So instead of being hot and sweaty inside a bar, I was hot and sweaty outside a bar — and also exposed to direct sunlight. I later learned that these conditions were more or less diametrically opposed to those in Recife, where the match was played in an ongoing downpour that had drenched the Brazilian city overnight.

And what of the game itself? It was riveting, both because the outcome was so important and because the score remained so close.

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Seasons of sports: One fan’s calendar

June 27, 2014

By Matthew E. Milliken
MEMwrites.wordpress.com
June 27, 2014

I make no bones about it: I become a soccer fan every few years, whenever the American men or women are competing in the World Cup. I have nothing against the Beautiful Game (football or footy or fútbol, as it’s widely known outside of the States) but my sporting agenda is too packed for me to indulge anything beyond this kind of sporadic soccer fandom.

Football, by which I mean American football, has been my top sports passion for years: College football through the end of the regular season, the National Football League after that. My attention shifts to college basketball once the Super Bowl has been played.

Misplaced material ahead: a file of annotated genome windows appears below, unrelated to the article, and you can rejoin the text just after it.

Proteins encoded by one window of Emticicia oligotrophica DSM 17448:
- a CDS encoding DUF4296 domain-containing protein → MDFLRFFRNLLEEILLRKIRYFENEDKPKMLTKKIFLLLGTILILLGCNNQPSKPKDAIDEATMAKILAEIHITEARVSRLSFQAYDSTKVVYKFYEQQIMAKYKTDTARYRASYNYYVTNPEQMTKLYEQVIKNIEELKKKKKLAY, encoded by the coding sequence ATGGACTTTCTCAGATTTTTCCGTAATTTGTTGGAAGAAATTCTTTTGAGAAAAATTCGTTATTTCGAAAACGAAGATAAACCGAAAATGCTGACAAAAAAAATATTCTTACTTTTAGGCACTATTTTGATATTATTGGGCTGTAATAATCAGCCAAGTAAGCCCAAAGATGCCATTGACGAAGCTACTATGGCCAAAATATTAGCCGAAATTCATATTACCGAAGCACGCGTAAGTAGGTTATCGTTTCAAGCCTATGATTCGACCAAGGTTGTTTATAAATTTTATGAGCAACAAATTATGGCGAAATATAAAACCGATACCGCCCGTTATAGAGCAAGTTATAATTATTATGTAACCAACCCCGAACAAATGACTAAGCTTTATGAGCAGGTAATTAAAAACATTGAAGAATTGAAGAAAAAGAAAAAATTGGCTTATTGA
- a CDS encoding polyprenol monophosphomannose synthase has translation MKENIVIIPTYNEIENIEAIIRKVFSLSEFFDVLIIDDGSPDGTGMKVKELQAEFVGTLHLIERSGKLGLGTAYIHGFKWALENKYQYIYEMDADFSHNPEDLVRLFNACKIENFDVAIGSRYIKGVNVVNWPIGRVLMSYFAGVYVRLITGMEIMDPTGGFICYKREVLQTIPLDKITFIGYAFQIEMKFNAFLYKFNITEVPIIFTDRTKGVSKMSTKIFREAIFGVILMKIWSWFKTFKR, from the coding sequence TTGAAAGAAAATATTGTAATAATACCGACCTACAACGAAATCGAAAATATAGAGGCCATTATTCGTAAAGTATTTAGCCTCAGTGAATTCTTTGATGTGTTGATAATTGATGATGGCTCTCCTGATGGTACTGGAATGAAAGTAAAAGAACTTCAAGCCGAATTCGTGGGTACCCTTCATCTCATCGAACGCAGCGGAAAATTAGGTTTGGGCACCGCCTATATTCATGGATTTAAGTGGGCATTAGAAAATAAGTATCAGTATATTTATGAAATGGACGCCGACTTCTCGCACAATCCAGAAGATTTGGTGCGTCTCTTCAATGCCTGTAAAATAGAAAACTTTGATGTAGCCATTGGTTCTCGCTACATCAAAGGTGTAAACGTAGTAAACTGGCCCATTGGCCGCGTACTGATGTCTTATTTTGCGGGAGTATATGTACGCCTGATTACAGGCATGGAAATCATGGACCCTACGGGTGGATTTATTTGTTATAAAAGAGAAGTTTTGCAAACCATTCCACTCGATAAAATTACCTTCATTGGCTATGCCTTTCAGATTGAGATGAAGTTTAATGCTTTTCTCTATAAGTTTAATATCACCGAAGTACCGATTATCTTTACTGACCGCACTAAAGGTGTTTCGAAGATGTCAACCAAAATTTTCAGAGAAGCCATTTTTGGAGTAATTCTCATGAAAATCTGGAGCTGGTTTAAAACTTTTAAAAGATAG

Once, I was a fanatical and relatively informed baseball fan; now, spring is a bit of a sports breather for me. I pay minimal attention to the start of the Major League season, even though everyone has a shot at the playoffs at the start of April. (Actually, my interest is low sort of because everyone has a shot at the playoffs at the start of April.)

Come May, I sometimes let the National Basketball Association and National Hockey League playoffs hover on the periphery of my consciousness. Occasionally,  I’ll take a closer look if there are compelling narratives. Such was the case this year, with San Antonio attempting to avenge its loss to the Miami Heat in a rematch of the 2013 NBA finals and the New York Rangers seeking to win their first Stanley Cup in 20 years. (For many decades prior to 1994, Rangers haters would boisterously chant “1940! 1940!,” a taunting reminder of when the boys in blue last topped the NHL.)

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One Wondrous Sentence: Ammunition counts

December 28, 2012

This one wondrous sentence suggests just how disparate the experiences of two nations with two very different gun control regimes can be.